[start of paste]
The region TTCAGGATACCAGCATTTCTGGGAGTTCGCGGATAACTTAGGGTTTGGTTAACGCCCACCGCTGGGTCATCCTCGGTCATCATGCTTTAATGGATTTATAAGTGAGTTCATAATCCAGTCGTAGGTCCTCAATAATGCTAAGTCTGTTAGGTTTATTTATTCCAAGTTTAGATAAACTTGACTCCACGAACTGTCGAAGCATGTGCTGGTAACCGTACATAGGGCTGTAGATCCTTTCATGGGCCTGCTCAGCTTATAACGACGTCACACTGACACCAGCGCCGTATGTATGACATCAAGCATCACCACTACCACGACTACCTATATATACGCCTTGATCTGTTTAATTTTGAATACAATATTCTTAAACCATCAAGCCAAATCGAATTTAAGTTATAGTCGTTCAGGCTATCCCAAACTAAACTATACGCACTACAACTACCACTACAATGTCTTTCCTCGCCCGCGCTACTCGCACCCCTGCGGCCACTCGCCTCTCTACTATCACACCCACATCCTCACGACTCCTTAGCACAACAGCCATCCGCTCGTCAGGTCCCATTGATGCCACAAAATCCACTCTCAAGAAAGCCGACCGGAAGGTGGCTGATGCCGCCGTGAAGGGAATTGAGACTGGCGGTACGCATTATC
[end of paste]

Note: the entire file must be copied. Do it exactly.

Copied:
The region TTCAGGATACCAGCATTTCTGGGAGTTCGCGGATAACTTAGGGTTTGGTTAACGCCCACCGCTGGGTCATCCTCGGTCATCATGCTTTAATGGATTTATAAGTGAGTTCATAATCCAGTCGTAGGTCCTCAATAATGCTAAGTCTGTTAGGTTTATTTATTCCAAGTTTAGATAAACTTGACTCCACGAACTGTCGAAGCATGTGCTGGTAACCGTACATAGGGCTGTAGATCCTTTCATGGGCCTGCTCAGCTTATAACGACGTCACACTGACACCAGCGCCGTATGTATGACATCAAGCATCACCACTACCACGACTACCTATATATACGCCTTGATCTGTTTAATTTTGAATACAATATTCTTAAACCATCAAGCCAAATCGAATTTAAGTTATAGTCGTTCAGGCTATCCCAAACTAAACTATACGCACTACAACTACCACTACAATGTCTTTCCTCGCCCGCGCTACTCGCACCCCTGCGGCCACTCGCCTCTCTACTATCACACCCACATCCTCACGACTCCTTAGCACAACAGCCATCCGCTCGTCAGGTCCCATTGATGCCACAAAATCCACTCTCAAGAAAGCCGACCGGAAGGTGGCTGATGCCGCCGTGAAGGGAATTGAGACTGGCGGTACGCATTATC